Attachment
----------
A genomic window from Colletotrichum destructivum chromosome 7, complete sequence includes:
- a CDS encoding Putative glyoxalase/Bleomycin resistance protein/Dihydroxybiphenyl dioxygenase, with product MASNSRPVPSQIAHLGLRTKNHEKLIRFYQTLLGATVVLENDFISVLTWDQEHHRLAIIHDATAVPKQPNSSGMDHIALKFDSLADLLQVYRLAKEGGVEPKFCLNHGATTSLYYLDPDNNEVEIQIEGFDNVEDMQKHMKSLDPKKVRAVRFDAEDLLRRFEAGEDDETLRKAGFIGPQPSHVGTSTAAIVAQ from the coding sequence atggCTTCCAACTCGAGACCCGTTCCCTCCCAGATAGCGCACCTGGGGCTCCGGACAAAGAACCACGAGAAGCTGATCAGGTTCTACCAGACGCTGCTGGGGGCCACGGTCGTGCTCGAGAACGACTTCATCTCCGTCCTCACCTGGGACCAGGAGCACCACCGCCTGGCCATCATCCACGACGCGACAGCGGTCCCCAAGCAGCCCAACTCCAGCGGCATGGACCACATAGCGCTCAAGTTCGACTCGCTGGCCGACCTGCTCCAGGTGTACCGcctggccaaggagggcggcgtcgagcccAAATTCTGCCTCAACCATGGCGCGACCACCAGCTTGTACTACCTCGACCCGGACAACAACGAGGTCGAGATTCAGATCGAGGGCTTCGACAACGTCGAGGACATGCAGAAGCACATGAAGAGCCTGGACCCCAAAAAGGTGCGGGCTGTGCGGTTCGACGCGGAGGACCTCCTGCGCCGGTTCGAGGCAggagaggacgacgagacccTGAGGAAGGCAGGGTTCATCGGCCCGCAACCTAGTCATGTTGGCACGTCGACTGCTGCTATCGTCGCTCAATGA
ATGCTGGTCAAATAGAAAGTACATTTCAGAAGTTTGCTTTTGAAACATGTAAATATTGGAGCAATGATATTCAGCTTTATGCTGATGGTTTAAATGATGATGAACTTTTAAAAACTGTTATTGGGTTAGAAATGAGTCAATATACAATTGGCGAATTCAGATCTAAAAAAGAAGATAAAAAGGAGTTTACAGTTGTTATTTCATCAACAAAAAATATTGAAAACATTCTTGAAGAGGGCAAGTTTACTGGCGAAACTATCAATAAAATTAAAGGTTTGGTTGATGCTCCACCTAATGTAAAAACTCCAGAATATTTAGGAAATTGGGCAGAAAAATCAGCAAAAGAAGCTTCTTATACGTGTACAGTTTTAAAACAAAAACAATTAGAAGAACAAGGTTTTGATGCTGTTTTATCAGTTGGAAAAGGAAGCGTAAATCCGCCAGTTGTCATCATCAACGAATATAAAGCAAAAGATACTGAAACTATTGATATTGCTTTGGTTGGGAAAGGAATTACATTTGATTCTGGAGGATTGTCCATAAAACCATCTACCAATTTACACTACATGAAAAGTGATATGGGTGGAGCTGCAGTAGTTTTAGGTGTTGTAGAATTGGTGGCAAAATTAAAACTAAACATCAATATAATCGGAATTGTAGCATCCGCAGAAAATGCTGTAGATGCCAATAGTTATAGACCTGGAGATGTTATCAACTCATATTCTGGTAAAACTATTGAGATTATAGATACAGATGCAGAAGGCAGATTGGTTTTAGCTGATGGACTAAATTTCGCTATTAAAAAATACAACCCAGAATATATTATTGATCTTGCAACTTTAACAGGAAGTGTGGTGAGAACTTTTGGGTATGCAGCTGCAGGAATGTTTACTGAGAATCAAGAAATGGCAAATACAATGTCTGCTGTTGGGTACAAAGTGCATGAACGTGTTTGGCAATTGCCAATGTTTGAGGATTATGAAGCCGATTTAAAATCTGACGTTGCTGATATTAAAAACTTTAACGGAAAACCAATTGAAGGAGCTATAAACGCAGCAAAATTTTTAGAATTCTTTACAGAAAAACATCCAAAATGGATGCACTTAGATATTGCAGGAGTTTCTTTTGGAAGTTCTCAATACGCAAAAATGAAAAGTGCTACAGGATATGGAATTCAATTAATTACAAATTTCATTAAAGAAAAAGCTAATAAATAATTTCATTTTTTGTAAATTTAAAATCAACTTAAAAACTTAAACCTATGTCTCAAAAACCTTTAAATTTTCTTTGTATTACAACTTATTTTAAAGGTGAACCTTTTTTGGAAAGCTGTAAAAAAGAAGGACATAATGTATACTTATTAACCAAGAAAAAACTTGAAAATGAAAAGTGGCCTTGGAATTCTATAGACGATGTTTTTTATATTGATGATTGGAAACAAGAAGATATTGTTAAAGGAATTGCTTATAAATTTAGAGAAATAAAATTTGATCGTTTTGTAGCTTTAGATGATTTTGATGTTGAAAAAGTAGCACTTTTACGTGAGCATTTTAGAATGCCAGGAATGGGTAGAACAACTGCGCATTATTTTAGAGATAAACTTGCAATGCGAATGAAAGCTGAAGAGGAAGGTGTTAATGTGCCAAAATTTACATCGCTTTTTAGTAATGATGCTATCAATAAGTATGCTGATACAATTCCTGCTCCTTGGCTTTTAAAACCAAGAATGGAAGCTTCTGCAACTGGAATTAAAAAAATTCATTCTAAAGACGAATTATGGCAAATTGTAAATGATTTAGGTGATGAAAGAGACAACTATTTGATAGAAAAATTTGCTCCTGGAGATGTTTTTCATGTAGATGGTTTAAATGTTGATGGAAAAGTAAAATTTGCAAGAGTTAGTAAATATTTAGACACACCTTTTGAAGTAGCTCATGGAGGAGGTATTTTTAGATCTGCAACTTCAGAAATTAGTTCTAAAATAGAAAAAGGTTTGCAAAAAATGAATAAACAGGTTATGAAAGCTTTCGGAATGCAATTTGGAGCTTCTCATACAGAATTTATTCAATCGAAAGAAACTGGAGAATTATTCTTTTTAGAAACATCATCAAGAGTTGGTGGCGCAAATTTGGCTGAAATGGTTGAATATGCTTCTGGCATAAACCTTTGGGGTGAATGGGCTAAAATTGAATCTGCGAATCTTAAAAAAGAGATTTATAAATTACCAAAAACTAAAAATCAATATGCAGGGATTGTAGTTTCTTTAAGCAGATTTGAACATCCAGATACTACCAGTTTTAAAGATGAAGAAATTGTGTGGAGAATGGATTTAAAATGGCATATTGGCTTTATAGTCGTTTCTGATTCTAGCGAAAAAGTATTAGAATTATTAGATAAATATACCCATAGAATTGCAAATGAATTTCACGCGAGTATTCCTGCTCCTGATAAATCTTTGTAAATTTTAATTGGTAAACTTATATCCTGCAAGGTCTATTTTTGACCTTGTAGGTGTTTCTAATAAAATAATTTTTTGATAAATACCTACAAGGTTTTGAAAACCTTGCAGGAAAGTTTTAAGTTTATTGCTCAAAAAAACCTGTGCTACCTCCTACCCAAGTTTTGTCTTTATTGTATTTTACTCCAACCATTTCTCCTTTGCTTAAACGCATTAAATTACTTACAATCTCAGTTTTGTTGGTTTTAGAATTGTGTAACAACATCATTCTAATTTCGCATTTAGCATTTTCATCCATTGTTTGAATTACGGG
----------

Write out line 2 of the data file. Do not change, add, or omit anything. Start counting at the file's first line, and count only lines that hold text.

- a CDS encoding Putative glyoxalase/Bleomycin resistance protein/Dihydroxybiphenyl dioxygenase, with product MASNSRPVPSQIAHLGLRTKNHEKLIRFYQTLLGATVVLENDFISVLTWDQEHHRLAIIHDATAVPKQPNSSGMDHIALKFDSLADLLQVYRLAKEGGVEPKFCLNHGATTSLYYLDPDNNEVEIQIEGFDNVEDMQKHMKSLDPKKVRAVRFDAEDLLRRFEAGEDDETLRKAGFIGPQPSHVGTSTAAIVAQ from the coding sequence atggCTTCCAACTCGAGACCCGTTCCCTCCCAGATAGCGCACCTGGGGCTCCGGACAAAGAACCACGAGAAGCTGATCAGGTTCTACCAGACGCTGCTGGGGGCCACGGTCGTGCTCGAGAACGACTTCATCTCCGTCCTCACCTGGGACCAGGAGCACCACCGCCTGGCCATCATCCACGACGCGACAGCGGTCCCCAAGCAGCCCAACTCCAGCGGCATGGACCACATAGCGCTCAAGTTCGACTCGCTGGCCGACCTGCTCCAGGTGTACCGcctggccaaggagggcggcgtcgagcccAAATTCTGCCTCAACCATGGCGCGACCACCAGCTTGTACTACCTCGACCCGGACAACAACGAGGTCGAGATTCAGATCGAGGGCTTCGACAACGTCGAGGACATGCAGAAGCACATGAAGAGCCTGGACCCCAAAAAGGTGCGGGCTGTGCGGTTCGACGCGGAGGACCTCCTGCGCCGGTTCGAGGCAggagaggacgacgagacccTGAGGAAGGCAGGGTTCATCGGCCCGCAACCTAGTCATGTTGGCACGTCGACTGCTGCTATCGTCGCTCAATGA